Facilitated Collaborative Inquiry: Process Overview Part 1/4


Facilitated Collaborative Inquiry: Process Overview Part 1/4

by Stephen Shimshock, PhD
Director of Systems-Data and Reporting, Casey Family Programs

Process Overview

Facilitated Collaborative Inquiry (FCI) is a continuous quality-improvement (CQI) process that engages staff in every aspect of the inquiry process. The aim of FCI is to improve child welfare outcomes by building a culture of “best practitioners.”

What is a best practitioner? It is a staff person who is compassionate when working with youth and families, curious when analyzing data and patterns, creative when finding solutions to complex challenges, and courageous when challenging social norms to improve outcomes. In the context of FCI, a practitioner is both a social worker and a social scientist. They are agents of social change, and FCI is deeply rooted in a belief that social change can only occur through social interaction.

Best Practioner

The key elements of FCI are the facilitator(s), the collaborators, and the inquiry process. The facilitator guides the group through the collaborative inquiry process and provides support. The group works together to perform the bulk of the analysis, interpretation, strategy design, and progress monitoring.FQI

  1. Identify the opportunity/gap: Data are used to identify opportunities for improvement. For example, data can show differences in permanency achievement rates across different groups of youth.
  2. Establish a baseline and set goal(s): A baseline is established using data from the past. For example, data may uncover that older youth achieve legal permanency at a lower rate than younger children. The baseline will serve as the “current” rate. The goal is then established in an X-to-Y-by-when format. For this example, “We plan to increase the legal permanency rate for older youth from 45% to 75% in the next 18 months.”
  3. Develop a theory and corresponding strategies and monitor progress: Much of the work in FCI is done in this phase, which typically lasts 6 to 18 months. Practitioners are encouraged to develop theories or hypotheses about the possible causes of the differences they uncovered in phases 1 and 2. They are also encouraged to test their theories or hypotheses by implementing strategies and interventions, regularly engaging with each other to monitor progress, and adjusting their strategies accordingly.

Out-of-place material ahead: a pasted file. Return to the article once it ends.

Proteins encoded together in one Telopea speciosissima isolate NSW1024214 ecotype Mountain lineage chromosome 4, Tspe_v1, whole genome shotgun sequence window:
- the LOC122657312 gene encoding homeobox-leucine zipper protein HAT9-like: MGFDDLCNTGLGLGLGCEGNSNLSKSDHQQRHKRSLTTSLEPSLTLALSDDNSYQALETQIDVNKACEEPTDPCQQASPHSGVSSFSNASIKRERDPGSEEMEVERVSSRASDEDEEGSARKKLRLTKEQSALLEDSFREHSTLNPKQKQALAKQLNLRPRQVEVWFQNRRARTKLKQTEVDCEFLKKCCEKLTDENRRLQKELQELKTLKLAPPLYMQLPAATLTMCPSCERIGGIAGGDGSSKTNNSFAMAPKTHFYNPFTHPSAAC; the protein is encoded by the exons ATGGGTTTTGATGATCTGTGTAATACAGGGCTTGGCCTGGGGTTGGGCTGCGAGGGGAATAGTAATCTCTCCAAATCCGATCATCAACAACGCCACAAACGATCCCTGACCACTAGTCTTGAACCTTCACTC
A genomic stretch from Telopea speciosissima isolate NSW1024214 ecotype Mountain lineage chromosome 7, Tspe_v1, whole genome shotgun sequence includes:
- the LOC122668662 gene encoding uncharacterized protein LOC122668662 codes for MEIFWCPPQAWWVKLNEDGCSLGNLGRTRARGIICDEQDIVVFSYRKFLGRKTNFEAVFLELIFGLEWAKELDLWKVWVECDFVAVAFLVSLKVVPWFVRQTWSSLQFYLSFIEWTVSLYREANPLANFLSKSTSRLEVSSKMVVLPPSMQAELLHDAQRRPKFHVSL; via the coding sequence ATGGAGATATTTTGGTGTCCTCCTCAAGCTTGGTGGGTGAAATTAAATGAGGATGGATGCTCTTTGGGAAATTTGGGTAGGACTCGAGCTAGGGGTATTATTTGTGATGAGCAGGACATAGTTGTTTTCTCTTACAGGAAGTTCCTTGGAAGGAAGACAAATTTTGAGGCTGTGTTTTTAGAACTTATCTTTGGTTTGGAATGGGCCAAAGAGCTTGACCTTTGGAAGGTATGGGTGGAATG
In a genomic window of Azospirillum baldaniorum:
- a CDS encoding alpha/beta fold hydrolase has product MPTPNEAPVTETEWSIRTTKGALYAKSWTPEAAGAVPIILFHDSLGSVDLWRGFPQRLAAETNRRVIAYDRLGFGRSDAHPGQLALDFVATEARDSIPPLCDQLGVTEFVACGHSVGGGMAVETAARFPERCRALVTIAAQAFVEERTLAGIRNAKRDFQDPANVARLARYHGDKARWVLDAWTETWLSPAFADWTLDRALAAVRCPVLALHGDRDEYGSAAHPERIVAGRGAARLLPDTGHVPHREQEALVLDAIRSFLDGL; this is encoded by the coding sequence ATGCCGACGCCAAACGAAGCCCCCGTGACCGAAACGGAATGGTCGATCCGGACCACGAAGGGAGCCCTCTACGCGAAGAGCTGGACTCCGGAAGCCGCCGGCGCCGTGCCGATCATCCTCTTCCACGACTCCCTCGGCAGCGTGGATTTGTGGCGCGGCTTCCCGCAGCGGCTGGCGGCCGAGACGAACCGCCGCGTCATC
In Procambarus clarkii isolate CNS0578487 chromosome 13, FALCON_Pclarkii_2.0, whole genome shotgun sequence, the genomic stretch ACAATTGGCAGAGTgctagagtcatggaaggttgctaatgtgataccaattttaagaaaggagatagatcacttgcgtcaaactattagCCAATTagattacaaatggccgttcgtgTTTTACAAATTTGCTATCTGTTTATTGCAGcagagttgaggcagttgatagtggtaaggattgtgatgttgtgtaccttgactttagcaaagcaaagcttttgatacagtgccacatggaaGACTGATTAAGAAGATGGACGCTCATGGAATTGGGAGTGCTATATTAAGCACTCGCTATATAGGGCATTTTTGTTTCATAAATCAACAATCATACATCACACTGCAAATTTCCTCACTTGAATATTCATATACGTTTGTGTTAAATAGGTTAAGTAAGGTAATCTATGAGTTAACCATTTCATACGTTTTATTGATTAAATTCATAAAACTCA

4. Lessons learned and next steps: At the end of the inquiry period the participants are led through a summary session to examine their findings and evaluate their progress in comparison to the goal they set for themselves. Based on their findings and learnings, they then determine whether they need to spend more time on the opportunity they have been tackling, or whether they want to move on to identify a new opportunity to address.

FCI has been developed from many influences, including Grounded Theory,[1] Action Research,[2] CQI literature,[3] and the Four Disciplines of Execution.[4]

FCI is a strategy implemented with groups to discover pressing challenges, develop a rigorous approach for making measured improvements, share lessons learned, and ultimately build a culture of evidence-based change. It is a collaborative and practical approach to social science rooted in the belief that communities, organizations, practitioners, youth and families are all participating in a complex dynamic social interaction, each changing in ways both big and small with each interaction. As such, simple solutions are difficult to achieve. FCI aims to create a culture where good data and best practices make it into the hands of best practitioners.

References

[1].      Glaser, B. G., & Strauss, A. L. (2012). The discovery of grounded theory: strategies for qualitative research. New Brunswick: AldineTransaction.

[2].      Greenwood, D. J., & Levin, M. (2013). Introduction to action research social research for social change. Johanneshov: MTM.

[3].      Wulczyn, F., Alpert, L., Orlebeke, B., & Haight, J. (n.d.). Principles, Language, and Shared Meaning: Toward a Common Understanding of CQI in Child Welfare. Retrieved May 11, 2017, from http://www.chapinhall.org/research/report/principles-language-and-share-meaning-toward-common-understanding-cqi-child-welfare

[4].      McChesney, C., Covey, S., & Huling, J. (2016). The 4 disciplines of execution: achieving your wildly important goals. New York: Free Press.

 

For more information on FCI please contact Stephen Shimshock, Director of System, Data and Reporting at Casey Family Programs 206-216-4178 (sshimshock@casey.org)

 

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